Pulte Homes of Indiana has filed plans to develop 78 single-family homes on land adjacent to the proposed site of the new Little League International regional headquarters in Zionsville.
Builders filed 481 single-family construction permits in the nine-county area in February, a 37 percent increase over the 351 permits they filed in 2017.
It was the busiest January for builders since 2007, according to figures reported Monday by the Builders Association of Greater Indianapolis.
Area home builders in the nine-county area experienced their sixth straight year of rising sales.
Redeveloping the Zionsville course—consistently ranked among the best in the country—could include 360 single-family homes and 200 multi-family housing units.
U.S. homebuilders are feeling more optimistic than they have in months, looking past a recent slowdown in new home sales and the risk of rising labor and materials costs.
Overall, single-family construction permits in the nine-county area are up 7 percent so far this year compared with the first eight months of 2016.
King Park Development Corp. is partnering with two builders on the project, known as Monon16, to bring a mix of affordable and market-rate housing to the up-and-coming King Park area.
Home builders continued to see strong interest in new homes in central Indiana last month, according to the latest numbers from the Builders Association of Greater Indianapolis.
Since the Hamilton County seat created its Architectural Review Board in 2001, it has granted more than 500 waivers to deviate from its architectural standards.
Most of the homes not-for-profit NEAR develops in the area are priced below market and sold to lower-income buyers. But it has constructed a handful of houses aimed at market-rate buyers, demonstrating the faith it and other builders have in the neighborhood.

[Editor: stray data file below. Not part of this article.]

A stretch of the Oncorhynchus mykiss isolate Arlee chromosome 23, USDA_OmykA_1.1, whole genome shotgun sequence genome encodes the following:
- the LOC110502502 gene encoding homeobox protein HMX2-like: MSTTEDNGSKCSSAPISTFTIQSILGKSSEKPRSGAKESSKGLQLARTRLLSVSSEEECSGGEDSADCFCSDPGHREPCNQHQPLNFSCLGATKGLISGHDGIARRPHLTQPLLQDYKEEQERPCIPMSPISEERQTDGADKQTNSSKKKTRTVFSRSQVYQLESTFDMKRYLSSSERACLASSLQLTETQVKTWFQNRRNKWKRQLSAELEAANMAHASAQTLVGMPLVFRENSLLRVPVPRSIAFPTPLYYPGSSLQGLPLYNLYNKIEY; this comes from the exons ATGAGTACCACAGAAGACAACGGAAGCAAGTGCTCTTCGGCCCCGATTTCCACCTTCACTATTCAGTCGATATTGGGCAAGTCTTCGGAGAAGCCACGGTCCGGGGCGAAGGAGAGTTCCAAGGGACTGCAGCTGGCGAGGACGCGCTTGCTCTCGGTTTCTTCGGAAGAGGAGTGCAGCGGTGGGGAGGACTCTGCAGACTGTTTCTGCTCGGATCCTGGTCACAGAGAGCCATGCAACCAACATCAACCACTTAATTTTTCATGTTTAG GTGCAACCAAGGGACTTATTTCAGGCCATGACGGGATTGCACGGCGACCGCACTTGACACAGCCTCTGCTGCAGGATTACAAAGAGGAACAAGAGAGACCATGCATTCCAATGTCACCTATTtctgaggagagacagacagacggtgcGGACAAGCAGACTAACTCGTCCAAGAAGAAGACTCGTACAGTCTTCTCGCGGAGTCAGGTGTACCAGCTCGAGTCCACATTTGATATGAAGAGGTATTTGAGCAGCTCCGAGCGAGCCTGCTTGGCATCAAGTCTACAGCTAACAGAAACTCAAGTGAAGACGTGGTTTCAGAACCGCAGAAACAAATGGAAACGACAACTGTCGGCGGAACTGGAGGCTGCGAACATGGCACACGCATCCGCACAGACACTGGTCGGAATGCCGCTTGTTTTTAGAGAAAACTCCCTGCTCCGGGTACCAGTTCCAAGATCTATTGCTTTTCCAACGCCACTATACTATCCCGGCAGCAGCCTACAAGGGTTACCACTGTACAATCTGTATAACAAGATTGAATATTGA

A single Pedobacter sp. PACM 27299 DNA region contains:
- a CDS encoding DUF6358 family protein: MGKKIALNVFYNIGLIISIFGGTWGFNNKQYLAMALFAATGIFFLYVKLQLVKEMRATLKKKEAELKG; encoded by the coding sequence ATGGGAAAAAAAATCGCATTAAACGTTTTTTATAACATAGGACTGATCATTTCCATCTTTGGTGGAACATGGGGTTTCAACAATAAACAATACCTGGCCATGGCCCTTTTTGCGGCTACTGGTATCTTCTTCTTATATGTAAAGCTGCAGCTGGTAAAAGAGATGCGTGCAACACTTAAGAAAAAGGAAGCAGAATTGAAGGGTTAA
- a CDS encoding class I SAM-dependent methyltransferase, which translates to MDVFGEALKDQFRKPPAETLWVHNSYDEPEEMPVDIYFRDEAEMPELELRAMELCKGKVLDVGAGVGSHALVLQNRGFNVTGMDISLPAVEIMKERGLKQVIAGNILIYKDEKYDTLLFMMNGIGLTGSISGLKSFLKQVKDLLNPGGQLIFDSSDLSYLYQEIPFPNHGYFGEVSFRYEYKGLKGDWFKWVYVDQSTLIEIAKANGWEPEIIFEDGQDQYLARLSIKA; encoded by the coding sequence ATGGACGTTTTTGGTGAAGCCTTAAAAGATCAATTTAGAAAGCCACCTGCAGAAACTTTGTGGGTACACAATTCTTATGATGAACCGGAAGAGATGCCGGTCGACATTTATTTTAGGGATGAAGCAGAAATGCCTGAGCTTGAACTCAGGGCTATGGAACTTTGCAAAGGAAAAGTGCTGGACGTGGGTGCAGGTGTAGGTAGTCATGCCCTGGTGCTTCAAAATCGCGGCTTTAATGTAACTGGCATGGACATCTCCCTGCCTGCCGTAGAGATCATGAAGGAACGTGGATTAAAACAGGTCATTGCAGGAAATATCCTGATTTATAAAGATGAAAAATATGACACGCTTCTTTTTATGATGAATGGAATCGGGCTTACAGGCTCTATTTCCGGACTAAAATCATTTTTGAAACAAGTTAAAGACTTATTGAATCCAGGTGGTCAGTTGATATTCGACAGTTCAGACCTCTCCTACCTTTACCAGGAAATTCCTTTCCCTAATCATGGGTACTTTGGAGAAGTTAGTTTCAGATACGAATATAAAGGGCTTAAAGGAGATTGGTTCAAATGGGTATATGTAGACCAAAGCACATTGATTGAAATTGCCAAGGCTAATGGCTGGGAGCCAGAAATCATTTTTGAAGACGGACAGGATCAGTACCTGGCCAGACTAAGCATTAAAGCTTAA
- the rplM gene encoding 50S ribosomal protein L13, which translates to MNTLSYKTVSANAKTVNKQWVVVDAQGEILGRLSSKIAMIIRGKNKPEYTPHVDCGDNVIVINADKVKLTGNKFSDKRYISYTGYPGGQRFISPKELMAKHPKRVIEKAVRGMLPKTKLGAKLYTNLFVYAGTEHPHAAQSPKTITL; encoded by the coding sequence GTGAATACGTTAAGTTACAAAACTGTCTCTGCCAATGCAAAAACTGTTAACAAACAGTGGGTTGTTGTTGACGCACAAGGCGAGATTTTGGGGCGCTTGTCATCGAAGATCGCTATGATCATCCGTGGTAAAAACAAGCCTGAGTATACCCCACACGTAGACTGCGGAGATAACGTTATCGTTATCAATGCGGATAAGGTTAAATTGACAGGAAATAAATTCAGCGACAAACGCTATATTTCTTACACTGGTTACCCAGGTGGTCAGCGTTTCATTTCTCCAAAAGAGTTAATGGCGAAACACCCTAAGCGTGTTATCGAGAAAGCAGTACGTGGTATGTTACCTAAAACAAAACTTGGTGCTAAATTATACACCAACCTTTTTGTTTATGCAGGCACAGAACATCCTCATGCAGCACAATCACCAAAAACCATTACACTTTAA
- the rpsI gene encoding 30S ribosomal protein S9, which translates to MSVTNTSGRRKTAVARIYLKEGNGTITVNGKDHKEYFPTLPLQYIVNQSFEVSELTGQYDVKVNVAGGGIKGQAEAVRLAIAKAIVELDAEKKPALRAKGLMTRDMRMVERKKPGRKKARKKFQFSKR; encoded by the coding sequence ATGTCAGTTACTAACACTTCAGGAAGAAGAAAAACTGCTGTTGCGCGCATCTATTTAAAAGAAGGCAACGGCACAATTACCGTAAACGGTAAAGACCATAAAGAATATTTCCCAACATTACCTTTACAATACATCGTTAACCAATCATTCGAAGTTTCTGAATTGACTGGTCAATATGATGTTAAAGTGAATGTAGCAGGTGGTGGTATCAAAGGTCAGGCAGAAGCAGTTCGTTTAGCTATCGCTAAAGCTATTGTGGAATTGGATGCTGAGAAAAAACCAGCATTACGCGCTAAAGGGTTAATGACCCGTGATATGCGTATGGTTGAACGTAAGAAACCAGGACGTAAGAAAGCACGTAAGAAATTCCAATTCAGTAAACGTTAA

Filings to build new homes in central Indiana hit their highest monthly level in nearly 10 years last month, according to the latest numbers from the Builders Association of Greater Indianapolis.
Filings for new homes in central Indiana rose 3 percent in April—marking the 20th monthly increase in demand over the last 24 months.
Plans for the 856-home project, initially pegged at 780 acres, were introduced in August. Even after developer Pulte Homes made major revisions, the Westfield City Council on Monday scuttled the plans.
Demand for new homes in central Indiana bounced back in March after an off month in February.
After months of plan revisions and heated discussions, the Westfield Plan Commission on Monday night gave Pulte Homes a nod of support for its controversial 856-home development proposal.
The Builders Association of Greater Indianapolis estimates that no more than 10 of its 150 members are women, with many of them building few homes.